The refugee crisis unfolding across Europe and the Middle East is part of a global crisis, with many and complex reasons. Watching, reading and hearing about the resulting human pain is sometimes almost unbearable.
But often that sense comes from feeling helpless in the face of such outrage and horror. This is the worst refugee crisis since World War Two: but the response, across Cornwall, has been immediate. This time, there is indeed something we can all do.
From the valleys of the south and east to the cliffs of the north and west of the county, local groups, individuals and communities are rolling up sleeves and refusing to accept inertia as a solution. In the face of what feels like an onslaught of Wrong, ordinary people are doing quite extraordinary things; from filling community halls with food, toiletries, wetsuits, clothes and tents to sort and pack into huge containers bound for Greece and France, magicking up pop up shops selling second hand goods, organising performances of music, art and drama, raising enough money to buy replacement ambulances and fundraising to fully equip them, creating networks set up to support resettled families, and assembling community teams of volunteers to travel to Calais, Lesvos, Macedonia and beyond to cook, sort, support, build, listen, console, work with and distribute everything from cough sweets to vegetable curry. Sanctuary has a million faces. There is no great bag of money, no Central Organising Committee, no bureaucracy to bow down to. This is an organic, widespread and remarkable phenomenon. Cornwall is making her own response to the crisis crystal clear. It is time to act.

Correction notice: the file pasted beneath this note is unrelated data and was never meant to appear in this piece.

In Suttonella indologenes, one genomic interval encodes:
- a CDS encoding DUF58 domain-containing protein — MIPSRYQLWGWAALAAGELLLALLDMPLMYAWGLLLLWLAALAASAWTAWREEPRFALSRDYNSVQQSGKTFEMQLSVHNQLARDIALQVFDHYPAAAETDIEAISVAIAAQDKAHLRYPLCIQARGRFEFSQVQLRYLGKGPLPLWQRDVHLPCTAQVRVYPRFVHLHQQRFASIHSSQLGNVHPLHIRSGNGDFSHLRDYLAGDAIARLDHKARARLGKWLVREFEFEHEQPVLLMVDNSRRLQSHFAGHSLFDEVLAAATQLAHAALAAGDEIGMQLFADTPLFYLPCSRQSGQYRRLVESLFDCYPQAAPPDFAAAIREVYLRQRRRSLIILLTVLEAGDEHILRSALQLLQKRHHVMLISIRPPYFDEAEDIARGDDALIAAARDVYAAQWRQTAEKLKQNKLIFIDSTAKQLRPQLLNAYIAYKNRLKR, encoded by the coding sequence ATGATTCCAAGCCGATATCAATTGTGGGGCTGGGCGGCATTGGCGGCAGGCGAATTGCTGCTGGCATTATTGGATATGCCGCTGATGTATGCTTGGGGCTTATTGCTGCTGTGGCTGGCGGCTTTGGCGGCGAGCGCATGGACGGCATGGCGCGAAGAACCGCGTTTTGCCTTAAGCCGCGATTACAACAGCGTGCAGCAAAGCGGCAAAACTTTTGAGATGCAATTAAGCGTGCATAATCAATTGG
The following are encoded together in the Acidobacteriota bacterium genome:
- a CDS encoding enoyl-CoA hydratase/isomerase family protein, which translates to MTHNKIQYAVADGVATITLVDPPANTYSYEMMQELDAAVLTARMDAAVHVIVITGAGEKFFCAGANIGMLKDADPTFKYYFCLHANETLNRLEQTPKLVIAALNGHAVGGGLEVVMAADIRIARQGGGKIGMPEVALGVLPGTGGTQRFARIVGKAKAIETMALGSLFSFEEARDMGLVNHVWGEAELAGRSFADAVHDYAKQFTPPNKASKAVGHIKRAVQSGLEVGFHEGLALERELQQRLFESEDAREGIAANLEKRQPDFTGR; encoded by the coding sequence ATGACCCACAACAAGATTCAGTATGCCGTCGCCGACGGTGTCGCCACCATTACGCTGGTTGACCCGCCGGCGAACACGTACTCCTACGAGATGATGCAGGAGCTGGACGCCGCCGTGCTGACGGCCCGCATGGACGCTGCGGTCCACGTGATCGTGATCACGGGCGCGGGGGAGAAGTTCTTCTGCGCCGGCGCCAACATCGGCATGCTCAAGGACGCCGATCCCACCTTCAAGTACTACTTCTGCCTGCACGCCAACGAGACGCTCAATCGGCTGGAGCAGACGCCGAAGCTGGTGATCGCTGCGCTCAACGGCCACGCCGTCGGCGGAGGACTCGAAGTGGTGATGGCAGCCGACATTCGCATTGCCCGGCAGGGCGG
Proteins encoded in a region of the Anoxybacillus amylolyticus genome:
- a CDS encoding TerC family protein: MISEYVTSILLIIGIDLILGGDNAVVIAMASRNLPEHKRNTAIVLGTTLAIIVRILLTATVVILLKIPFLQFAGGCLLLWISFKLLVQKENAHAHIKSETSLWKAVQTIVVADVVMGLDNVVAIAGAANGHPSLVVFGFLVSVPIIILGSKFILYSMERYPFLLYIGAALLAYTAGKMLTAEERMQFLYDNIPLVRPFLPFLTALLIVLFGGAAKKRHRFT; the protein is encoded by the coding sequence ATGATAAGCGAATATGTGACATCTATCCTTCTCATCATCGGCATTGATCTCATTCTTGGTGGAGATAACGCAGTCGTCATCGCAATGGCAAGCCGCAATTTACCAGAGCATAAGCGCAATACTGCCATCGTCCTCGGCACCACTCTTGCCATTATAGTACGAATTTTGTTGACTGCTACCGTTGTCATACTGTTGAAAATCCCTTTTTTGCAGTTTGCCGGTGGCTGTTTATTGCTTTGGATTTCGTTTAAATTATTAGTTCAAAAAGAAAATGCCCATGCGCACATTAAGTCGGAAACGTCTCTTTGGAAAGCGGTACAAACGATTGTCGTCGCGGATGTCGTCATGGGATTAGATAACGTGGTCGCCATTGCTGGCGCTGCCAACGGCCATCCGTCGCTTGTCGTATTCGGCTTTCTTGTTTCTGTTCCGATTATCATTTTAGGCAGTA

If our collective global body is ailing and failing, we ordinary people are, effectively, our global immune system standing up fighting back. We know that if the tables were turned, the help would be offered with the same heart and compassion.
On 11 March, some of the groups and individuals came together to share their experiences, their work, their obstacles and their determination, and were able to speak with individuals who have been through the refugee experience and are now working, in turn, to help those still stuck in a nightmare of fear and uncertainty. Everyone brought something: food, filming equipment, venue, time, stories, support, advice, questions and overwhelmingly a determination to do.
Cornwall is offering her heart and arms and legs to provide haven somehow and on this day told her Million Stories of Sanctuary.